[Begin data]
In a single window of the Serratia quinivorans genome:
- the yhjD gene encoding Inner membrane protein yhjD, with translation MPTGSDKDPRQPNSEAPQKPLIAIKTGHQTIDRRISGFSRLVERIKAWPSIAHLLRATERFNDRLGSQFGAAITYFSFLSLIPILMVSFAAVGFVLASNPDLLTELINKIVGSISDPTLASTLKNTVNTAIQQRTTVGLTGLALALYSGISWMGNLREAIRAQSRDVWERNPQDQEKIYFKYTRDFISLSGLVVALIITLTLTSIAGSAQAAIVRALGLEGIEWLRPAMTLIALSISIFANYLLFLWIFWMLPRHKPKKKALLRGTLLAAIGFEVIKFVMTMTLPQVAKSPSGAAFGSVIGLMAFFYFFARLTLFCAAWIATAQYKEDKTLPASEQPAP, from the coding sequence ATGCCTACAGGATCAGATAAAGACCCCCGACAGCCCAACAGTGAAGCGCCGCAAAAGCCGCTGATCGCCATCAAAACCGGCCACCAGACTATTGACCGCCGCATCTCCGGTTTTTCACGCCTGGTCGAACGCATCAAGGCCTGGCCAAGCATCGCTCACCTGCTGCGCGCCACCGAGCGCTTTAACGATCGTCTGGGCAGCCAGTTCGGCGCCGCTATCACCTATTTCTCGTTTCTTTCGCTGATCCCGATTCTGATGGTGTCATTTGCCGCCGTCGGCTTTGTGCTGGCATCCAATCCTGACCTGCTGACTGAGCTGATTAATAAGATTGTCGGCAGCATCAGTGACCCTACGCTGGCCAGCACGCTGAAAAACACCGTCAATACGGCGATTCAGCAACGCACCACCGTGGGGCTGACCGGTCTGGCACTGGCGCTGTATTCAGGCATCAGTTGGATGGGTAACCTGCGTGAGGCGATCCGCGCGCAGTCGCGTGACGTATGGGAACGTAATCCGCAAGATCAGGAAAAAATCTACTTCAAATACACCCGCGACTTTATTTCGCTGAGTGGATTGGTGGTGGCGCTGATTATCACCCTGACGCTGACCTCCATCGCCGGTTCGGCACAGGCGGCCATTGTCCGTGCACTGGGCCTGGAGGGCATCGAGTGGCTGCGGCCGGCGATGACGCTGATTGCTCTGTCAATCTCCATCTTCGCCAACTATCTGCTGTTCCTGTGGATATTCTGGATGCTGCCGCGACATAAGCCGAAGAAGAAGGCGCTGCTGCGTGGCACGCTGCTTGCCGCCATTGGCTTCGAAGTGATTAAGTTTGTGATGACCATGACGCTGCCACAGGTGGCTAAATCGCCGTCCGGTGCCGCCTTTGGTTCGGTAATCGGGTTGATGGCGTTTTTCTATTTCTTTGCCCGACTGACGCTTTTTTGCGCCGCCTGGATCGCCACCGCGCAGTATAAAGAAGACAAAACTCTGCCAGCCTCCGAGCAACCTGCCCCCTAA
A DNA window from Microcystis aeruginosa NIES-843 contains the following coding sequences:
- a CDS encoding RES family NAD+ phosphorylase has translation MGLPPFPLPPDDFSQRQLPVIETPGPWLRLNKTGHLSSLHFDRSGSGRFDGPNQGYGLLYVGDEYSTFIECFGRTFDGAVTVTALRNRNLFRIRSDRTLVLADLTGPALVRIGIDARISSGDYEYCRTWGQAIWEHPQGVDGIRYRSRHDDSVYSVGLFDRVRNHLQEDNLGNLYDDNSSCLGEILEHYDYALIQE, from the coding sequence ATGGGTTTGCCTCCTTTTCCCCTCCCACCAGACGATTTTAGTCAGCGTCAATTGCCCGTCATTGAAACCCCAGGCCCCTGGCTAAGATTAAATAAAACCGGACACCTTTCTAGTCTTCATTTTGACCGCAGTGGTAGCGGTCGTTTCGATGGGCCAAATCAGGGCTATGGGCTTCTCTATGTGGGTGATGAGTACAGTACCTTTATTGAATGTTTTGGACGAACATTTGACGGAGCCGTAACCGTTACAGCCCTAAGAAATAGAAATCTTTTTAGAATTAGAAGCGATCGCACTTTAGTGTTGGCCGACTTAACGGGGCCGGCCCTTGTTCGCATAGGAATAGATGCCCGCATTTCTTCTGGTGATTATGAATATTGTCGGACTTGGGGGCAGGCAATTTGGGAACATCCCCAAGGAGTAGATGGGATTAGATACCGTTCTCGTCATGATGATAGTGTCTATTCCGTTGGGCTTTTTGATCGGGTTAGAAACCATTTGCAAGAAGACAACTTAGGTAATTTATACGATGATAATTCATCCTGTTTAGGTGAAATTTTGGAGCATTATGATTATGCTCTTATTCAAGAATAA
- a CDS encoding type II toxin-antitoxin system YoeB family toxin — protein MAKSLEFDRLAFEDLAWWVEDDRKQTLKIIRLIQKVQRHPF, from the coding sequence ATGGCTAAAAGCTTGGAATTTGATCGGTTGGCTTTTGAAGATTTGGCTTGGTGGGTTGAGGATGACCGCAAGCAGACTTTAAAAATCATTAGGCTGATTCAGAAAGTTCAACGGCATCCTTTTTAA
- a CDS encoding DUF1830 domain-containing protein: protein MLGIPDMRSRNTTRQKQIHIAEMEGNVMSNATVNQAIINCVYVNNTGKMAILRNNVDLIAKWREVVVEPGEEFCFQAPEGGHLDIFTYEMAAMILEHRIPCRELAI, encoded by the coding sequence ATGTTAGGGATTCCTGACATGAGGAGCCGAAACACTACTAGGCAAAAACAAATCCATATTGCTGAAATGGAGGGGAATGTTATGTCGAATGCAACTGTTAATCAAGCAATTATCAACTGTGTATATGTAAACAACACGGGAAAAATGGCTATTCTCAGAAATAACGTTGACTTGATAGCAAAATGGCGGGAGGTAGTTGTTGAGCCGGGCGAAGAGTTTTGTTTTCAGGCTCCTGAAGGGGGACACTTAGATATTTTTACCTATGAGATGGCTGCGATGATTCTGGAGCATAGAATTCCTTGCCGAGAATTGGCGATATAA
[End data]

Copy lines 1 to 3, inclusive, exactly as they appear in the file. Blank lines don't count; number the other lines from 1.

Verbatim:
In a single window of the Serratia quinivorans genome:
- the yhjD gene encoding Inner membrane protein yhjD, with translation MPTGSDKDPRQPNSEAPQKPLIAIKTGHQTIDRRISGFSRLVERIKAWPSIAHLLRATERFNDRLGSQFGAAITYFSFLSLIPILMVSFAAVGFVLASNPDLLTELINKIVGSISDPTLASTLKNTVNTAIQQRTTVGLTGLALALYSGISWMGNLREAIRAQSRDVWERNPQDQEKIYFKYTRDFISLSGLVVALIITLTLTSIAGSAQAAIVRALGLEGIEWLRPAMTLIALSISIFANYLLFLWIFWMLPRHKPKKKALLRGTLLAAIGFEVIKFVMTMTLPQVAKSPSGAAFGSVIGLMAFFYFFARLTLFCAAWIATAQYKEDKTLPASEQPAP, from the coding sequence ATGCCTACAGGATCAGATAAAGACCCCCGACAGCCCAACAGTGAAGCGCCGCAAAAGCCGCTGATCGCCATCAAAACCGGCCACCAGACTATTGACCGCCGCATCTCCGGTTTTTCACGCCTGGTCGAACGCATCAAGGCCTGGCCAAGCATCGCTCACCTGCTGCGCGCCACCGAGCGCTTTAACGATCGTCTGGGCAGCCAGTTCGGCGCCGCTATCACCTATTTCTCGTTTCTTTCGCTGATCCCGATTCTGATGGTGTCATTTGCCGCCGTCGGCTTTGTGCTGGCATCCAATCCTGACCTGCTGACTGAGCTGATTAATAAGATTGTCGGCAGCATCAGTGACCCTACGCTGGCCAGCACGCTGAAAAACACCGTCAATACGGCGATTCAGCAACGCACCACCGTGGGGCTGACCGGTCTGGCACTGGCGCTGTATTCAGGCATCAGTTGGATGGGTAACCTGCGTGAGGCGATCCGCGCGCAGTCGCGTGACGTATGGGAACGTAATCCGCAAGATCAGGAAAAAATCTACTTCAAATACACCCGCGACTTTATTTCGCTGAGTGGATTGGTGGTGGCGCTGATTATCACCCTGACGCTGACCTCCATCGCCGGTTCGGCACAGGCGGCCATTGTCCGTGCACTGGGCCTGGAGGGCATCGAGTGGCTGCGGCCGGCGATGACGCTGATTGCTCTGTCAATCTCCATCTTCGCCAACTATCTGCTGTTCCTGTGGATATTCTGGATGCTGCCGCGACATAAGCCGAAGAAGAAGGCGCTGCTGCGTGGCACGCTGCTTGCCGCCATTGGCTTCGAAGTGATTAAGTTTGTGATGACCATGACGCTGCCACAGGTGGCTAAATCGCCGTCCGGTGCCGCCTTTGGTTCGGTAATCGGGTTGATGGCGTTTTTCTATTTCTTTGCCCGACTGACGCTTTTTTGCGCCGCCTGGATCGCCACCGCGCAGTATAAAGAAGACAAAACTCTGCCAGCCTCCGAGCAACCTGCCCCCTAA
A DNA window from Microcystis aeruginosa NIES-843 contains the following coding sequences: